How to Read Sewing Patterns

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In this article I’ll explain how How to read sewing patternsto read sewing patterns, they can be confusing if you’ve never used one before. I’ll explain the basics with images to help. The 2 most important things:

  • Buy a pattern suitable to your level of expertise.
  • Check the back to make sure you have materials needed.

 

 

I like Burda Patterns, they are easy to understand and very competitively priced.

BurdaStyle.com

 

 

On most sewing pattern Burda and Simplicity sewing patternwebsites there’ll be a selecter for choosing which level you want which is also shown on the front of the pattern. On the front you’ll also see different variations (called views) which are alphabetically labeled.

 

 

 

 

Turn the pattern envelopeSewing pattern Back over and on the back it’ll show you how much fabric is needed depending on which size and view you choose. It will also recommend fabric type and which haberdashery items are needed such as buttons and interfacing.

 

 

 

 

 

 

Inside the envelope will be InseideThe sewing pattern Envelopepaper instructions and tissue paper marked with your pattern pieces. The tissue paper can be a very large piece so you might need to clear a space on the floor to get it spread out ready for cutting!

 

 

 

 

 

 

 

The single most important thing Instructionsbefore you start cutting is READ THE INSTRUCTIONS! Seriously even the most experienced sewers will tell you this. It will start with giving you a guide to the symbols you’ll see on the tissue paper pattern.

On the left hand side is where you’ll see which pieces to cut out of fabric and which ones out of interfacing.

 

 

 

Instructions2 Instructions4

 

Once you’ve read everything through and made sure you have everything you need it’s time to spread out the tissue paper and cut out your pieces.

TIP – Watch this video to see how to transfer your pattern onto sturdier paper for repeated use.

 

On the tissue paper there’ll a Laying The Pieces instructionsdiagram showing you how the pattern is layed on the fabric, make sure you keep hold of this bit for when you’re ready to start cutting the fabric. It’s easy to throw this bit in the bin thinking it’s not important (yes I’ve done this!)

 

 

 

 

All patterns will cover a range of sizesTissue paper Pattern sewing pieces and the pattern pieces are marked with the size round the cutting edge. Cut out the pieces you’ll need for your “view” following the line marked with your size.

 

TIP Lightly iron the creases out of the cut out paper pieces.

 

 

 

 

 

You’ll see lots of symbols which again are explained in the instructions (see how important it is to read them!)

Once you have all your paper pieces cut out you’re ready to pin them to the fabric and this is where you’ll need to pay attention to the symbols. A few of the more common ones:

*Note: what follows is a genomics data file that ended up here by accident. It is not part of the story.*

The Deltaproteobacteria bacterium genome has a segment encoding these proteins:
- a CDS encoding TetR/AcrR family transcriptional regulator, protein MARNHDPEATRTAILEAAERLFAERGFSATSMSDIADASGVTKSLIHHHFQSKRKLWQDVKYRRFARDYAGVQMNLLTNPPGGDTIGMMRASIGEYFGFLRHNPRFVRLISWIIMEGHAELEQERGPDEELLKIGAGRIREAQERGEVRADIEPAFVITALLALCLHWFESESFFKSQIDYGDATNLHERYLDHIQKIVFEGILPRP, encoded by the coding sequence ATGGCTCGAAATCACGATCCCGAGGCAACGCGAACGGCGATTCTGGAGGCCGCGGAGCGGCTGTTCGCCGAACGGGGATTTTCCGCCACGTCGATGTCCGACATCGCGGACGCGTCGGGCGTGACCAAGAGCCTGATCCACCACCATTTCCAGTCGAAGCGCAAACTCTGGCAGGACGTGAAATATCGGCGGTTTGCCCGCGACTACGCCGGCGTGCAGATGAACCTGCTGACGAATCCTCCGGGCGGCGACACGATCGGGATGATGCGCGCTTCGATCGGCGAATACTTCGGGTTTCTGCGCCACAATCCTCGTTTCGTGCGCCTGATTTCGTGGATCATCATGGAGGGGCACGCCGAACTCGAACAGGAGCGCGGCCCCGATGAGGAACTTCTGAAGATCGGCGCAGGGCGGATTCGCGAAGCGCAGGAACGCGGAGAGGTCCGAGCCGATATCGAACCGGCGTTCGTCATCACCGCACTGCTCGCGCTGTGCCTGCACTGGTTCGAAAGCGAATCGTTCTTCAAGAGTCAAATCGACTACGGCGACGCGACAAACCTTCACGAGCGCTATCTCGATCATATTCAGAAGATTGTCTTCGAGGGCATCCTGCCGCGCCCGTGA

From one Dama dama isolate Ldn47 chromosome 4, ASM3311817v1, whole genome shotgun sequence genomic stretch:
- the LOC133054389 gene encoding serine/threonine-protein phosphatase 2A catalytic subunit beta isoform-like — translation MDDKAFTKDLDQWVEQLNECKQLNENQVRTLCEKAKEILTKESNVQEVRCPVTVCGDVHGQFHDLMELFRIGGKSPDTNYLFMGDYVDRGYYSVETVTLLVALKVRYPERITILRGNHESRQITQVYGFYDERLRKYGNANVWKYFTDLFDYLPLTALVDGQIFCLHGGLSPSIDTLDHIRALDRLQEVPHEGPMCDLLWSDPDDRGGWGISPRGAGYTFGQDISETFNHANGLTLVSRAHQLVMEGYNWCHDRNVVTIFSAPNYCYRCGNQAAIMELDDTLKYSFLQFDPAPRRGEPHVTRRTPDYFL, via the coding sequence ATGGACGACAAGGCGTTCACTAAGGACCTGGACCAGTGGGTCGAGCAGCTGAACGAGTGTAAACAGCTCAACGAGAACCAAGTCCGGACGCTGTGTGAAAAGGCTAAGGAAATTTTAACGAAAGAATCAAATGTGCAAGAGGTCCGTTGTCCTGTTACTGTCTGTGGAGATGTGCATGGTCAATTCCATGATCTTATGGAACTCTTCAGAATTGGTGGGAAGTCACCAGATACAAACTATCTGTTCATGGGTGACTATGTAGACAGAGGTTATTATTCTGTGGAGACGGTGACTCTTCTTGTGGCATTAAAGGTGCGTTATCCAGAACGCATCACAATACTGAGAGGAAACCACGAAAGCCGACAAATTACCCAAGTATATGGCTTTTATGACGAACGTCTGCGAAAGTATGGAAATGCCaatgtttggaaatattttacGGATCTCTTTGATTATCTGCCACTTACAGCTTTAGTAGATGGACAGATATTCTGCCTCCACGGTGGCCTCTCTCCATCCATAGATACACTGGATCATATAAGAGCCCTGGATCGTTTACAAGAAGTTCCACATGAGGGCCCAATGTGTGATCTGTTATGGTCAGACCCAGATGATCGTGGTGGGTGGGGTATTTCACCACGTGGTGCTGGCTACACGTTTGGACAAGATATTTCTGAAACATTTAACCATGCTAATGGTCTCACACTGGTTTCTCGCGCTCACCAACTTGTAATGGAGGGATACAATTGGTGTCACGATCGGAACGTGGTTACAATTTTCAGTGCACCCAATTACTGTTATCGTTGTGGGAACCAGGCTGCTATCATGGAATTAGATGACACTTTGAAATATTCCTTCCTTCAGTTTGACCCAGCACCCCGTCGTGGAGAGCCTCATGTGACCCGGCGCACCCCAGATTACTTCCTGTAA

• fold-arrowThis is a fold arrow and you lay the pattern piece onto the fabric with this symbol on the fold.
  • double-notch Notches are used used to line up two or more separate fabric pieces when starting to sew your garment. You can mark these points with tailors chalk or by cutting a small triangle.
  • circlesSmall circles show where darts (used for shaping), button placement and things like waistline placings are, it will tell you the pattern. I use tailor tacks to mark these, this video shows you how.

 

Now you’re ready to pin your pattern How to lay sewing pattern on fabric pieces on the fabric following the guide I advised you not to throw away! Click on the thumbnail for a close up of the layout cutting guide. Make sure the fold line marked on your paper piece is on the fold of the fabric.

 

 

Once you have all your pieces cut out it’s time to construct your garment. Follow the instructions on the pattern step by step, (they’re written in that order for a reason!) and you’ll have a perfectly sewn garment in no time.

This is just a basic guide on how to read sewing patterns, if there’s anything else you’d like me to cover please feel free to leave a comment or contact me.

 

HAPPY SEWING!

 

 

 

 

 

 

 

 

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About Kathy Russell
  1. Good post Kathy. I wish I’d had something like this in front of me when I was such a dunce at Needlework at school. Mind you, I put it down to the calibre of the teacher and Miss Huggins didn’t get an A* for teaching or attitude . . . Since she was even insisting on neat tacking, I can remember unpicking (every lesson for two years) the tacking on my blouse, until by the time I had finished I had a sleeveless, collarless, everything-less blouse which didn’t fit . . . It’s a wonder I ever picked up a needle again . . .

    • I remember my first garment, the dirndl skirt, it was horrendous! I don’t remember ever being taught how to read sewing patters, I think my report card said something like “works hard but needs to grasp the essentials.” It certainly is a wonder any of us sewed again!

  2. Can’t wait to get started, thanks!!

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